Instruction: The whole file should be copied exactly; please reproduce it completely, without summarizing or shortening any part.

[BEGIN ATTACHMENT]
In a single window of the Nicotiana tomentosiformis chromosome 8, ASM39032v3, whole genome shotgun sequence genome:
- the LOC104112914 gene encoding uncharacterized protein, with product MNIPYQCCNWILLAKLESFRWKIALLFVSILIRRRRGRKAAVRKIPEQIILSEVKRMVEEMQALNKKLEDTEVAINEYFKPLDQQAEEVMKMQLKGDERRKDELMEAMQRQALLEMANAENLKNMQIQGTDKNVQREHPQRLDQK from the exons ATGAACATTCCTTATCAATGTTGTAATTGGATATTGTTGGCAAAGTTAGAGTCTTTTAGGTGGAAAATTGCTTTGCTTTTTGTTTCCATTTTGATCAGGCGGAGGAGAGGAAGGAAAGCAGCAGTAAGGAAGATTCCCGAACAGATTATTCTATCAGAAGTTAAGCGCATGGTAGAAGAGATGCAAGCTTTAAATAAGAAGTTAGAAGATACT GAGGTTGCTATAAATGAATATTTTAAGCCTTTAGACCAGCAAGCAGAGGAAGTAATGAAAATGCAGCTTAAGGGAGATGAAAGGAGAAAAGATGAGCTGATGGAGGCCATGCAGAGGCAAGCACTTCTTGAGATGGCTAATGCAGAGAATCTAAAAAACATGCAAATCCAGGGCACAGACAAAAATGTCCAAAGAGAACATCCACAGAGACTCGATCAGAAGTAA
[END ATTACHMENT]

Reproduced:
In a single window of the Nicotiana tomentosiformis chromosome 8, ASM39032v3, whole genome shotgun sequence genome:
- the LOC104112914 gene encoding uncharacterized protein, with product MNIPYQCCNWILLAKLESFRWKIALLFVSILIRRRRGRKAAVRKIPEQIILSEVKRMVEEMQALNKKLEDTEVAINEYFKPLDQQAEEVMKMQLKGDERRKDELMEAMQRQALLEMANAENLKNMQIQGTDKNVQREHPQRLDQK from the exons ATGAACATTCCTTATCAATGTTGTAATTGGATATTGTTGGCAAAGTTAGAGTCTTTTAGGTGGAAAATTGCTTTGCTTTTTGTTTCCATTTTGATCAGGCGGAGGAGAGGAAGGAAAGCAGCAGTAAGGAAGATTCCCGAACAGATTATTCTATCAGAAGTTAAGCGCATGGTAGAAGAGATGCAAGCTTTAAATAAGAAGTTAGAAGATACT GAGGTTGCTATAAATGAATATTTTAAGCCTTTAGACCAGCAAGCAGAGGAAGTAATGAAAATGCAGCTTAAGGGAGATGAAAGGAGAAAAGATGAGCTGATGGAGGCCATGCAGAGGCAAGCACTTCTTGAGATGGCTAATGCAGAGAATCTAAAAAACATGCAAATCCAGGGCACAGACAAAAATGTCCAAAGAGAACATCCACAGAGACTCGATCAGAAGTAA